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The People’s Climate March

climate march

“Look at all these people here because they care about your future.”
– Parent to child while observing the People’s Climate March, overheard by Geoffrey Supran

This past Sunday, together with 70 others from MIT, the Incredible Hulk, and 400,000 more from across the U.S. and around the world, I marched for climate change in New York City.

I marched because if our generation doesn’t deal with climate change, the next generation may not be able to.
I marched because I believe a price on carbon is the most efficient road to a livable future climate.
I marched because the world leaders convening in New York on Tuesday needed to see us march.
I marched because those who have the privilege to know have the duty to act.
I marched because otherwise my children would someday ask why I didn’t.
I marched because I stand with science.
I marched because there is still hope.
I marched.

I marched because it was the People’s Climate March—the biggest climate-change demonstration in history, a statement of the people, by the people, for the people.

I had no idea what to expect. I’ve never been an activist before. All I knew when I boarded a bus from the Alewife T station outside Boston on Saturday morning was that 500 buses carrying 25,000 people from all over the country would converge on New York City in the next 24 hours. Aside from 8 MIT students and staff, my bus, hosted by 350MA, was filled with mostly older folks from Cambridge, Somerville, Lexington, Concord, and a few other sleepy suburbs of Boston. Maybe it would be a quiet weekend.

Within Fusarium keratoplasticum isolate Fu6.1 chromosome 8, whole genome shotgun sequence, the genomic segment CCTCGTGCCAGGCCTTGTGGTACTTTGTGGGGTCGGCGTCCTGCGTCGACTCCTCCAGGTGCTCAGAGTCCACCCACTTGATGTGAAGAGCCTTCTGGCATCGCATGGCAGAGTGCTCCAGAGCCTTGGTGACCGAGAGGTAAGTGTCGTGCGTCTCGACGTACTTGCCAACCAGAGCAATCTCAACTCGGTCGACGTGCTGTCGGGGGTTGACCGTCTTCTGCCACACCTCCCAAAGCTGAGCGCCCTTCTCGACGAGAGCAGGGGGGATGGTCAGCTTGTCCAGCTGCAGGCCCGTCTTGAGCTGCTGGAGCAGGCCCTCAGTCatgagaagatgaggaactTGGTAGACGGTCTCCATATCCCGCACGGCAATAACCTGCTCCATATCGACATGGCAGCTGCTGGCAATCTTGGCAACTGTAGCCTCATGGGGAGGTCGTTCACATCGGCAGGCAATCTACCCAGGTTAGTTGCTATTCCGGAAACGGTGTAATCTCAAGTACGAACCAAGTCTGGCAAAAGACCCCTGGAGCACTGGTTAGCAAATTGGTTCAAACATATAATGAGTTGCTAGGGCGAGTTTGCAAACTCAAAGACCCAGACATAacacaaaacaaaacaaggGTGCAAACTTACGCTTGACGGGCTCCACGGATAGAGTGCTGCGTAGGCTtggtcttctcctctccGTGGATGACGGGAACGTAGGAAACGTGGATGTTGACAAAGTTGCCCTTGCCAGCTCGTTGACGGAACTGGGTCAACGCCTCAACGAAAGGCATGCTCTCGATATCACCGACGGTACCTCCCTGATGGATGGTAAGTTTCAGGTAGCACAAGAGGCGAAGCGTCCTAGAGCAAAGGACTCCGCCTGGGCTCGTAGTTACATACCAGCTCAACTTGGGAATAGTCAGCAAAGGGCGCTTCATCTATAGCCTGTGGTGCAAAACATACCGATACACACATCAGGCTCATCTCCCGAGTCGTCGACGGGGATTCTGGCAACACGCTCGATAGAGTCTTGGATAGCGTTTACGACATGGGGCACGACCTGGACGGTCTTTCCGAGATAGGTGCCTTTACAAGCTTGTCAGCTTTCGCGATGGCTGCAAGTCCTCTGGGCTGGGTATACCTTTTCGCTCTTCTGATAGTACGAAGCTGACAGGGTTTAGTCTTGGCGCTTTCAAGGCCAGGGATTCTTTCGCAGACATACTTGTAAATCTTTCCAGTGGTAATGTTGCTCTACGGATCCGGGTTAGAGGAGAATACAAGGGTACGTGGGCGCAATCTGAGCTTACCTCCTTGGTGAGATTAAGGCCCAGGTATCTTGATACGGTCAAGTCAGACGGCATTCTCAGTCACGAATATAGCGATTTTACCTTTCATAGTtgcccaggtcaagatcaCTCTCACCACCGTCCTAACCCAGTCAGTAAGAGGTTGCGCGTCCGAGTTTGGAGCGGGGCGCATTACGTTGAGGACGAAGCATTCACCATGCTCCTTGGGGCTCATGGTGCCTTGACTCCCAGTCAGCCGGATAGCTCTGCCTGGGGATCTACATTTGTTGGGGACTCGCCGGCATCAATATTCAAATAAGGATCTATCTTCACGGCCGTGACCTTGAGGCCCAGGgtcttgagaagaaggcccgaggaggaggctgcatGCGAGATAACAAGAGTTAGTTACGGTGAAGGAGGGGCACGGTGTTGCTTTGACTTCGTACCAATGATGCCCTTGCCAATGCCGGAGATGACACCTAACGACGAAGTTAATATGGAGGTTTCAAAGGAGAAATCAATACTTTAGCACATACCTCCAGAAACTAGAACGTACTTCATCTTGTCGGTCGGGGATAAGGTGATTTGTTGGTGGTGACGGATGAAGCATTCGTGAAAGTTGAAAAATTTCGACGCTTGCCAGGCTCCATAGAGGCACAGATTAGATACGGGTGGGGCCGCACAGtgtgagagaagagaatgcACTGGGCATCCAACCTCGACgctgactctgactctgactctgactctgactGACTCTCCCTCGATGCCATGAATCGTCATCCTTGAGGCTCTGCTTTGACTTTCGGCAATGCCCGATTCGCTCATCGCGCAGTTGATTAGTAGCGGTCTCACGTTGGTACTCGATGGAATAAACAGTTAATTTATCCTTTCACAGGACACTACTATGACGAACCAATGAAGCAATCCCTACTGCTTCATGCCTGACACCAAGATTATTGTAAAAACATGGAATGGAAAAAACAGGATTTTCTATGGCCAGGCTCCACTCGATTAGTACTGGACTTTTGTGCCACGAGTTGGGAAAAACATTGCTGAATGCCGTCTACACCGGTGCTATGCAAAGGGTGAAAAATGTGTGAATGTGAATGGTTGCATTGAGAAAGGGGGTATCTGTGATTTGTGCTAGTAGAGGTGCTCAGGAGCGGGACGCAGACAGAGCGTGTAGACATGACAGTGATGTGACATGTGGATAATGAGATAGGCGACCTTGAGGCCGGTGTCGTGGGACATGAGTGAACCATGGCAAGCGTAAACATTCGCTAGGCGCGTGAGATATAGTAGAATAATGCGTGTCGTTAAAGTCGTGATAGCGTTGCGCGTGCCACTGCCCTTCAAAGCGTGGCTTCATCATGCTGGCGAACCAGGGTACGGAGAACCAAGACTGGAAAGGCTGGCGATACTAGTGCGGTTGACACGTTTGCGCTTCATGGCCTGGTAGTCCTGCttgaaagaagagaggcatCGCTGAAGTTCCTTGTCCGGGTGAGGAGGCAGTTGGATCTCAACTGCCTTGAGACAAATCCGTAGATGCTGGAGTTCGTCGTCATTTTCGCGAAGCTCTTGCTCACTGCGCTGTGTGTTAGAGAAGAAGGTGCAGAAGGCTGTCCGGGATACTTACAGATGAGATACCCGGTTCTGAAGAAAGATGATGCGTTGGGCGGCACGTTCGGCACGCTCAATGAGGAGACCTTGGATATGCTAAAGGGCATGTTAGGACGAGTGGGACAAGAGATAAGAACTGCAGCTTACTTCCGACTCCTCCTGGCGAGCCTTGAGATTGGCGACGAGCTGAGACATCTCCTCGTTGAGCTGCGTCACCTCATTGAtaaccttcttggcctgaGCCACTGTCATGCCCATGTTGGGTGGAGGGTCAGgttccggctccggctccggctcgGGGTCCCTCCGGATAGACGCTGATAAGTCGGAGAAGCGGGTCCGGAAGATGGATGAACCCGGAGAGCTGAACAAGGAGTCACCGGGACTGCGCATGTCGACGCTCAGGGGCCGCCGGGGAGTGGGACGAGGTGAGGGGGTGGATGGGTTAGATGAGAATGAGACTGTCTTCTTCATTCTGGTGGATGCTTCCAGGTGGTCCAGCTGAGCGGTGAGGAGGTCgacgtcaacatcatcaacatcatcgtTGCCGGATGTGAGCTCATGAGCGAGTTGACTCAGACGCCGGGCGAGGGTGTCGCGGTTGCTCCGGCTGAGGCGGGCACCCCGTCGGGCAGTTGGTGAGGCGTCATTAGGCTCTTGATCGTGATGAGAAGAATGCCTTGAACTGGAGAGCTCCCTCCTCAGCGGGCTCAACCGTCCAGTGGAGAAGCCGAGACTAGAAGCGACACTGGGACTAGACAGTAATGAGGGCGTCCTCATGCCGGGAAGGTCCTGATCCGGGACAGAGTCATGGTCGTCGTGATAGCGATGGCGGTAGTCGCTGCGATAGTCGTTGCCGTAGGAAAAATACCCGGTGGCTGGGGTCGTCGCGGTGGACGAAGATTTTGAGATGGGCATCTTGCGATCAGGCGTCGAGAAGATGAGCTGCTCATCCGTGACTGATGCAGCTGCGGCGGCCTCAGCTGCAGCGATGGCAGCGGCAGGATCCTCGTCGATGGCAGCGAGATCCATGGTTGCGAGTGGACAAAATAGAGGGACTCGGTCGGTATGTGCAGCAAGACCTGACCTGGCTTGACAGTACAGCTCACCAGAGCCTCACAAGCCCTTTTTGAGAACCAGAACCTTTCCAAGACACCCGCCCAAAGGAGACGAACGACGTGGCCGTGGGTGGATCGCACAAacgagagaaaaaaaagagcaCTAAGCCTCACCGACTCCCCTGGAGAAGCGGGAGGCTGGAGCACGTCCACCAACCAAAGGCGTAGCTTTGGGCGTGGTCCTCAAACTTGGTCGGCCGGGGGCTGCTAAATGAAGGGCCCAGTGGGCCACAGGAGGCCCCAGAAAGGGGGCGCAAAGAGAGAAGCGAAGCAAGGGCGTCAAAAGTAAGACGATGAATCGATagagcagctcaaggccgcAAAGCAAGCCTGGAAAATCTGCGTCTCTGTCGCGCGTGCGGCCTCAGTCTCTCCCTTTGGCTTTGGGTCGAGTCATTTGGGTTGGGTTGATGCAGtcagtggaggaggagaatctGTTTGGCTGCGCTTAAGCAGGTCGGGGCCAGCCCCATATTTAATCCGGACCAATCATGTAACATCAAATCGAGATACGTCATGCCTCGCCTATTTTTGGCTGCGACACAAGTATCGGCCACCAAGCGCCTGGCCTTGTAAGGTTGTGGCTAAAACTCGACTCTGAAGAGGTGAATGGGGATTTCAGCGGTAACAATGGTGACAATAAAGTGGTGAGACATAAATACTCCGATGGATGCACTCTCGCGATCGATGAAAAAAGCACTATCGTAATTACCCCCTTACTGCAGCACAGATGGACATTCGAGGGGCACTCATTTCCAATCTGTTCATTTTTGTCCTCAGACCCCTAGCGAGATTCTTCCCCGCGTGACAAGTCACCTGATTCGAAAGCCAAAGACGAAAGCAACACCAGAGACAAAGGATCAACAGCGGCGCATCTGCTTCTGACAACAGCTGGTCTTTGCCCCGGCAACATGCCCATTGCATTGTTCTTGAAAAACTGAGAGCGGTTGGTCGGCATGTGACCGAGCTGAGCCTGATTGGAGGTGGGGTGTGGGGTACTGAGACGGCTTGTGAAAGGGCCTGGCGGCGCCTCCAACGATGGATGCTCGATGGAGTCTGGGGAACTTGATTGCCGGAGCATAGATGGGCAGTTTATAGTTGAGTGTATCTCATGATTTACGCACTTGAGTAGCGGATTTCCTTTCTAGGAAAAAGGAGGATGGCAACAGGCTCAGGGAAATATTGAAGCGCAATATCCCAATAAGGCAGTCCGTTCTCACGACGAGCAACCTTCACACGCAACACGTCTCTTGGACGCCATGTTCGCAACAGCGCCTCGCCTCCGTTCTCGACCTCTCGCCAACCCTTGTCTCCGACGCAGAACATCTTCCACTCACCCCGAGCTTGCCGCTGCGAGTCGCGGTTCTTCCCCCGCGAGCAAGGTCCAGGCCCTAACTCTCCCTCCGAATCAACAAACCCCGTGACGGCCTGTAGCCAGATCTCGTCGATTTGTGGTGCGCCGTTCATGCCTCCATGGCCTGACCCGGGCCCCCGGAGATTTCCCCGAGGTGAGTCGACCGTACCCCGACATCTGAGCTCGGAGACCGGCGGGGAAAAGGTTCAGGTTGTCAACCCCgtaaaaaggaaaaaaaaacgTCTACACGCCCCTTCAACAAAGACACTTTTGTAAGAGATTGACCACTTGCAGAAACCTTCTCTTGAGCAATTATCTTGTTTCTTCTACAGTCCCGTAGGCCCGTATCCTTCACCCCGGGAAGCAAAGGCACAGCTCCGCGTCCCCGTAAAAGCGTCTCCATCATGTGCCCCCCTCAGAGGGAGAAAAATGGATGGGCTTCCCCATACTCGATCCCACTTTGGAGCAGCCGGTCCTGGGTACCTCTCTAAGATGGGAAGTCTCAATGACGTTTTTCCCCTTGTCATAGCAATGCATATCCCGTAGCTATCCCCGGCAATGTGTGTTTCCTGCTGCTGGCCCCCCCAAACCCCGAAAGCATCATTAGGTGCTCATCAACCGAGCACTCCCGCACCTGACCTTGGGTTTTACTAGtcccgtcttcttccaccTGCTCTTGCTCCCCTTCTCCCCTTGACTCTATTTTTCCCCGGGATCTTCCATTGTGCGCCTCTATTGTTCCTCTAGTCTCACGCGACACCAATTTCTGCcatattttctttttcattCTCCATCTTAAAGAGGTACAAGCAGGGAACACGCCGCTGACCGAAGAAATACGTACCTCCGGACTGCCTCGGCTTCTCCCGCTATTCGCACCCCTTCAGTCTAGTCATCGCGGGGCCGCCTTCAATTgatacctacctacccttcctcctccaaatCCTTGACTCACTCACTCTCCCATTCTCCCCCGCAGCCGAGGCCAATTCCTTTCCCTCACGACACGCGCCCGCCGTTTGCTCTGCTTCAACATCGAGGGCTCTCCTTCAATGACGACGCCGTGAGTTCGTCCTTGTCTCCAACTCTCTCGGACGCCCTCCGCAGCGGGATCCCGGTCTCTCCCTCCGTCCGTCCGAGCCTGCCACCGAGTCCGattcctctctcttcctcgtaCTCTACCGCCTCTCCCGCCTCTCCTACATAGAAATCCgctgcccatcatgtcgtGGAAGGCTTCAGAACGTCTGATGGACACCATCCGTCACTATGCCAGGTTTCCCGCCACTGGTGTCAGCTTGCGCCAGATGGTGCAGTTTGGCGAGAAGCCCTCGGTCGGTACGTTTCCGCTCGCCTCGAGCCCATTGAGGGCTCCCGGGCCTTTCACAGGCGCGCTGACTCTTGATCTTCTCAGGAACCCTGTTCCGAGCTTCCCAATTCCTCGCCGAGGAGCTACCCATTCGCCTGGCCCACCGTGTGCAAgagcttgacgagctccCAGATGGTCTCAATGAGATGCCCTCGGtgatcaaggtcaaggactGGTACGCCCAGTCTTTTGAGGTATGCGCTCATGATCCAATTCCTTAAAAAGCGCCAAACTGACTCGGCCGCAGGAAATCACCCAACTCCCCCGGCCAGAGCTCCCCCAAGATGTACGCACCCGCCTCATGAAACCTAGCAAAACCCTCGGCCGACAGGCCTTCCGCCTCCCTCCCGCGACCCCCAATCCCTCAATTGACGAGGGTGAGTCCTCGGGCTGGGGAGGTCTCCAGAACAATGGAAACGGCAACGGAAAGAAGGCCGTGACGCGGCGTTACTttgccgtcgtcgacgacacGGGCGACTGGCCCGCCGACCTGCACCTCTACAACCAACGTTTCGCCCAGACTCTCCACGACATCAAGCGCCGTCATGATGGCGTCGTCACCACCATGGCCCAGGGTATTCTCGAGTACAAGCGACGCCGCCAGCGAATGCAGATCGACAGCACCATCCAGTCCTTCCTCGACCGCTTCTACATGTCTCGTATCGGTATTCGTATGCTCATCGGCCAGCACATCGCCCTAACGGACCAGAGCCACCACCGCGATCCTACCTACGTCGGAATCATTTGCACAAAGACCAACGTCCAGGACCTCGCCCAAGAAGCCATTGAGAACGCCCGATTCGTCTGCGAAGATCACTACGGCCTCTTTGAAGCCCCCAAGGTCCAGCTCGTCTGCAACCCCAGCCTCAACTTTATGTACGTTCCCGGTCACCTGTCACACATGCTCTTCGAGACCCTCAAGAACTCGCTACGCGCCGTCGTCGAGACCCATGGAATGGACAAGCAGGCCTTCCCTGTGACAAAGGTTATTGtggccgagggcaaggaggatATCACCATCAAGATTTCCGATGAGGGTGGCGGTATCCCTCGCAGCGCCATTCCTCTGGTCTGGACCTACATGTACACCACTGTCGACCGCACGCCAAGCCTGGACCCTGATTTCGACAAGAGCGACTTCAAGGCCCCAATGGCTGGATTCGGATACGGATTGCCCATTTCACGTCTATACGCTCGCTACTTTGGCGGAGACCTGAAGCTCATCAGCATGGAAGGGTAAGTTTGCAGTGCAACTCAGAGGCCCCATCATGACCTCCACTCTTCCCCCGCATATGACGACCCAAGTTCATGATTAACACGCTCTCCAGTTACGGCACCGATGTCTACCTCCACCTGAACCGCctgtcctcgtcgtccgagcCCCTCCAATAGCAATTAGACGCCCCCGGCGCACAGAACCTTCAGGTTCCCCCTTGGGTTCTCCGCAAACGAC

At 10AM on Sunday morning, we assembled just west of Central Park between 59th and 86th St. for the start of the march. The MIT contingent crowded into the student section at 69th St. and Central Park West. More and more people trickled in. By 11AM, hundreds of thousands of people overflowed the 30-block-long assembly area—so many that after the march started at 11:30AM, those near the back didn’t start moving until 2 hours later. It was hot, sticky, overcast, altogether unpleasant. But no one complained. The day was about climate, not weather. A moment of silence at 12:58PM honored those already affected by climate change; a tidal wave of noise two minutes later sounded the alarm to the world. So the march began.

For context, I’ve been working with Fossil Free MIT (FFMIT) for over a year now, pushing MIT to take strong action on climate change, in particular by divesting its $12.4B endowment from companies with major reserves of coal, oil, and natural gas. FFMIT is part of a growing international divestment movement among individuals, companies, and institutions both public and private. It just makes sense. When you study the global impacts of climate change, when you look at the urgency of near-term action and the looming carbon bubble, when you find out that political donations are blocking climate legislation, when you ask the mirror, “What can I do about climate change?”, divestment is the logical answer. Fossil-fuel divestment is all about leveraging institutional clout to achieve a better future. I can’t think of a stronger action that students can take today.